Respondents to the survey may also be demonstrating systematic overconfidence. Although the existence of this phenomenon is observed in previous research, for example finding that 93% of all drivers believe they are above the median ability[3], it is particularly interesting when combined with self-control problems. Despite previous evidence to the contrary, for example not yet having signed up to Payroll Giving, individuals strongly believe that they are more likely to overcome their self-control issues in the future. Given their expectation that they will sign up to payroll giving…tomorrow, and that their colleagues will not, automatic enrolment will make no difference to them in the long run, but will have a larger impact on others’ giving.

Finally, the institution of an opt-out is likely to induce more homogeneity of charity choice (among those passively remaining in the scheme), compared with softer policies such as “active enrolment”, whereby individuals are compelled to make a decision for themselves (often through a mandatory form)[4]. If the respondents were motivated by a particular cause (heart disease, for example), and believe themselves a more active participant in decision making, a prescriptive policy may be better for them, albeit at the cost of social welfare.

These phenomena, and others like them, may pose significant obstacles to the Government’s plan to induce a ‘step change’ in giving in the UK – something which, as this blog has previously discussed, will be very hard to do. They also point to a more nuanced problem with giving; instituting auto-enrolment may increase the level of giving, but if workers are heterogeneous in their charity preferences, it may decrease social welfare, or be a second best policy compared to a softer intervention. Although the results of this poll are positive for those who support payroll giving schemes, it is clear that more research must take place before we are able to accurately predict its effects.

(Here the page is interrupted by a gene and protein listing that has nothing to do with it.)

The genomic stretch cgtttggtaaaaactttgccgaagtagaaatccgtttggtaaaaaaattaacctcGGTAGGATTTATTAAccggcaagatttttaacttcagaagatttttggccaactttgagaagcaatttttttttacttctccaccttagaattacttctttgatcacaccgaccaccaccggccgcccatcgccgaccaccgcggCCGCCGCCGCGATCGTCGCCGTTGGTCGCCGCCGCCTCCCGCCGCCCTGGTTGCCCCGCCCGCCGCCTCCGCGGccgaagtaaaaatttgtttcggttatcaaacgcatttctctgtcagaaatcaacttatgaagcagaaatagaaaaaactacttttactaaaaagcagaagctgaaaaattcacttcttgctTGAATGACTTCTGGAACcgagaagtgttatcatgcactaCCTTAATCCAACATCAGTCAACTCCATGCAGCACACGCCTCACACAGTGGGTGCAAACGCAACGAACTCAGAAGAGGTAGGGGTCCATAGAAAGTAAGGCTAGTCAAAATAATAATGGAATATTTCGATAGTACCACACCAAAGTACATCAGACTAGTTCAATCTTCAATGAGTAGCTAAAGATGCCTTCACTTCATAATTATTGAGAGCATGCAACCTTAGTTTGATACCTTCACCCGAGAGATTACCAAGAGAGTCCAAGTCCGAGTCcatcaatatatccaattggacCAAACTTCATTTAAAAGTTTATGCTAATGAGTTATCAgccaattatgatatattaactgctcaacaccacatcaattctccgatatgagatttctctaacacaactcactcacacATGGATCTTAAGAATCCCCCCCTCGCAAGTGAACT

[1] Potter & Scales (2008) “Review of Payroll Giving”  Strategy Complete Ltd. Commissioned by Institute of Fundraising

[2] Choi,  Laibson, Madrian, Metrick (2006)  “Saving for Retirement on the Path of Least Resistance”. Behavioral Public FinanceToward a New Agenda. Ed McCaffrey and Joel Slemrod, eds. New York: Russell Sage Foundation pp304-51.